21. What the hell? How can it be possible to run out of music licenses in a ready final product? It just does not make any sense me and I've never seen entertainent expire in such a manner. I recommend Alan Wake highly. Although the gameplay is a bit dull and repetitive, the story is great and how it is executed is an example how to do it correctly. It just table spoon feds you with story so that you are always engaged and crave for more. Also the soundtrack is awesome. The American Nightmare is only gameplay with minimal/crappy story. Not worth of most people's time or money.
  22. Just do. There is no try.
  23. I thinks AI has spawnarg idle_anim_interval or something along those lines. If you set that to huge number (in seconds, a day to two) the AI will never play idle anims unless the player chooses to wait for them.
  24. This seems like a really useful site for choosing service providers. Thanks for sharing!
  25. Oh... This explains a lot what is happening in our world right now. It all makes sense now. https://en.m.wikipedia.org/wiki/Dunning-Kruger_effect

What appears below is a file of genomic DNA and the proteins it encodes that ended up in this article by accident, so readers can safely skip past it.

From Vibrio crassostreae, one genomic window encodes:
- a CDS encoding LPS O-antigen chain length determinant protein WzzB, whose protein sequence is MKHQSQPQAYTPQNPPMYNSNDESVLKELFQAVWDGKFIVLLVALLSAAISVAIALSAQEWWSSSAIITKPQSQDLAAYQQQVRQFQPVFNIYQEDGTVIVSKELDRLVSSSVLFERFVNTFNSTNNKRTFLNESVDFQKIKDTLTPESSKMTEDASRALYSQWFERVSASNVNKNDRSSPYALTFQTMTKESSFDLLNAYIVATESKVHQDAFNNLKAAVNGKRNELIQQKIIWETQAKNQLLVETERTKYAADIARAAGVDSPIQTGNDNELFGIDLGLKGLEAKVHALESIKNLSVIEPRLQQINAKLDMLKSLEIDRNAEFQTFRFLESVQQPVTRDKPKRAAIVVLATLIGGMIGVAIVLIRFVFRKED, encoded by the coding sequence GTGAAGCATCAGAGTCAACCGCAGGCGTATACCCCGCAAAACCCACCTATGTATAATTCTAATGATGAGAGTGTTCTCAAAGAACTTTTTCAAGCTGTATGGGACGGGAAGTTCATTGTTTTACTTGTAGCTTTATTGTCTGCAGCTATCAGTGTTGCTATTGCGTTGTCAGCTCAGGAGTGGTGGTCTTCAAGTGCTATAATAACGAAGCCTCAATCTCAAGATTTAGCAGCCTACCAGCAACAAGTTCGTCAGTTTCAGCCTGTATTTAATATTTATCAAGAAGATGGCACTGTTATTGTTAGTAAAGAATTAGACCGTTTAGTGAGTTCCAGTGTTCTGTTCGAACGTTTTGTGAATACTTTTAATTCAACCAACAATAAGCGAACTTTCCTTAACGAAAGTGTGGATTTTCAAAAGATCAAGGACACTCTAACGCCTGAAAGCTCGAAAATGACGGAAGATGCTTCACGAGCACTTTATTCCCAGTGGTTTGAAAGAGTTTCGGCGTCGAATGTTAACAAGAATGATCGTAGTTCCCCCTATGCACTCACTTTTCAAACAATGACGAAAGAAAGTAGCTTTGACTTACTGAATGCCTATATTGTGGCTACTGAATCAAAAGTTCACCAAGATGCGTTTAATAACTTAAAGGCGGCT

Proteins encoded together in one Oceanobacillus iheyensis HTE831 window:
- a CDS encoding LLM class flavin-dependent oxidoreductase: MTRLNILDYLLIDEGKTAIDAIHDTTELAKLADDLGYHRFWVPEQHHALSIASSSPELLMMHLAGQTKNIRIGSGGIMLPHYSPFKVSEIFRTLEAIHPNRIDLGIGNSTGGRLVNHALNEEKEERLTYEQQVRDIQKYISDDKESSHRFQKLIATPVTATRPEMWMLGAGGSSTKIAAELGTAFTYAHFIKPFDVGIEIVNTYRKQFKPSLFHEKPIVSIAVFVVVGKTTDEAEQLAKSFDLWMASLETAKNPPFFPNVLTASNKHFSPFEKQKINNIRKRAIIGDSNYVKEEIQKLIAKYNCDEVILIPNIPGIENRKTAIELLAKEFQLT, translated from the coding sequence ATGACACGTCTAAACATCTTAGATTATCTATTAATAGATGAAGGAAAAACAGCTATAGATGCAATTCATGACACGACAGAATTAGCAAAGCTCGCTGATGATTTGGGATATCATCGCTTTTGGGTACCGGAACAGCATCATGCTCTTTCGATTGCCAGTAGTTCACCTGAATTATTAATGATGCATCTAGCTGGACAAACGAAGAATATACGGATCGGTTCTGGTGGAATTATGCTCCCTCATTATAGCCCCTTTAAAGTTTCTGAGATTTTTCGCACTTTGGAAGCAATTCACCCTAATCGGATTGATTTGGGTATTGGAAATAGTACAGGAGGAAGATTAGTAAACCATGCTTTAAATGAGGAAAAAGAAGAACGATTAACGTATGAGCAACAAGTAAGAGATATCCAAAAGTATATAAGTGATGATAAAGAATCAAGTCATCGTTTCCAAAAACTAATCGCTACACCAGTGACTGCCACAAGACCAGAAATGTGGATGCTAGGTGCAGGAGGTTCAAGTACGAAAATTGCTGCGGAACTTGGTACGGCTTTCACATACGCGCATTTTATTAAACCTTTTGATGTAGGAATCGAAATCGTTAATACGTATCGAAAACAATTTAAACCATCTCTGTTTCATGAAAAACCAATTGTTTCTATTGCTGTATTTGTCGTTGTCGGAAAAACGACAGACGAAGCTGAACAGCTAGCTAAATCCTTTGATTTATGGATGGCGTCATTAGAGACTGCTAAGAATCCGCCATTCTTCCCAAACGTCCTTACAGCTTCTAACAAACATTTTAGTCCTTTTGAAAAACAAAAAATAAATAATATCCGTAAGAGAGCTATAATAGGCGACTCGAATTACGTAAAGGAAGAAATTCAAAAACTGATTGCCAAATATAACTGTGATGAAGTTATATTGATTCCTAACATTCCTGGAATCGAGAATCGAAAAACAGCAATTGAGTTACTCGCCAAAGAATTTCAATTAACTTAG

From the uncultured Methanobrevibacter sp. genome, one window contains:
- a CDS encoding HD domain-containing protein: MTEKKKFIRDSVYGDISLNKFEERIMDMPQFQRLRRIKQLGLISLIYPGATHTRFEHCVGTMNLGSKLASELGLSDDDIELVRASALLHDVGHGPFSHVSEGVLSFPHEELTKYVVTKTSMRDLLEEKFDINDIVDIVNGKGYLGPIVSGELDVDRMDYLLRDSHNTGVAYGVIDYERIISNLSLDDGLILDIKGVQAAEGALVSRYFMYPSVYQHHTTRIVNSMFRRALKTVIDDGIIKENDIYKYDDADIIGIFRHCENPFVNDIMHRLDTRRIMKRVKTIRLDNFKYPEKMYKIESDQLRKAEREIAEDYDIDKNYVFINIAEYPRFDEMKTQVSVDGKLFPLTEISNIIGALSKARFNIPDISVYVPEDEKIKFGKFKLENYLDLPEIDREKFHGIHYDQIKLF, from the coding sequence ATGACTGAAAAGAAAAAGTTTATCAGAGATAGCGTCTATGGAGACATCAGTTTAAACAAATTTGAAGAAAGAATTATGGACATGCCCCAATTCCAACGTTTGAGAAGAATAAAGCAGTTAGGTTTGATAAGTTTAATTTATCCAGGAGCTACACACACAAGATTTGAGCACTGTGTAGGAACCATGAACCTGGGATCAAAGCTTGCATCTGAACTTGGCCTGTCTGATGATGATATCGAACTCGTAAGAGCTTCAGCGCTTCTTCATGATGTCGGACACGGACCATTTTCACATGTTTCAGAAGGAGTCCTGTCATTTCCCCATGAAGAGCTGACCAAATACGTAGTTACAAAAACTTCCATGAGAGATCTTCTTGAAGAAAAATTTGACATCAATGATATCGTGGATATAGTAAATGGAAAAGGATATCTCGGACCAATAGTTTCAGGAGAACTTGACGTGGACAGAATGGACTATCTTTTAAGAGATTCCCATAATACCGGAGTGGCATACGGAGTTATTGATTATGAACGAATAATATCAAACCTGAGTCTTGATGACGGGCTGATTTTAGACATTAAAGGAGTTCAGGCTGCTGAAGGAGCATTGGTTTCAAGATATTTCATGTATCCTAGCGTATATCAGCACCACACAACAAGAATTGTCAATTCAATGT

1. Show previous comments  15 more
    2. Anderson


      It's only aggravated by our unhealthy postmodernist swings in society. Lots of people need help.

    3. teh_saccade


      Sotha's comment re: cricism.


      This is something I try to do in all things - students will better respond to "deconstructive" critique if it is followed by "constructive" critique of their work.


      A compliment must always have some kind of back-hander, as people are unused to receiving positive criticism - in some cases, unable to receive it due to the disparity between themselves and the standard of their work.


      A kind word (preferably action)...

    4. teh_saccade


      ...can make all the difference.


      It starts with this.


      Other people judge and qualify me (eg, I am not an artist, unless I am doing it and people say that I am).


      I am not qualified to judge myself or others - only a person's work.


      Critiquing the work depersonalises the issue and thereby affects condifence in other ways, without affecting psyche.


      I agree - praise the work, not the person.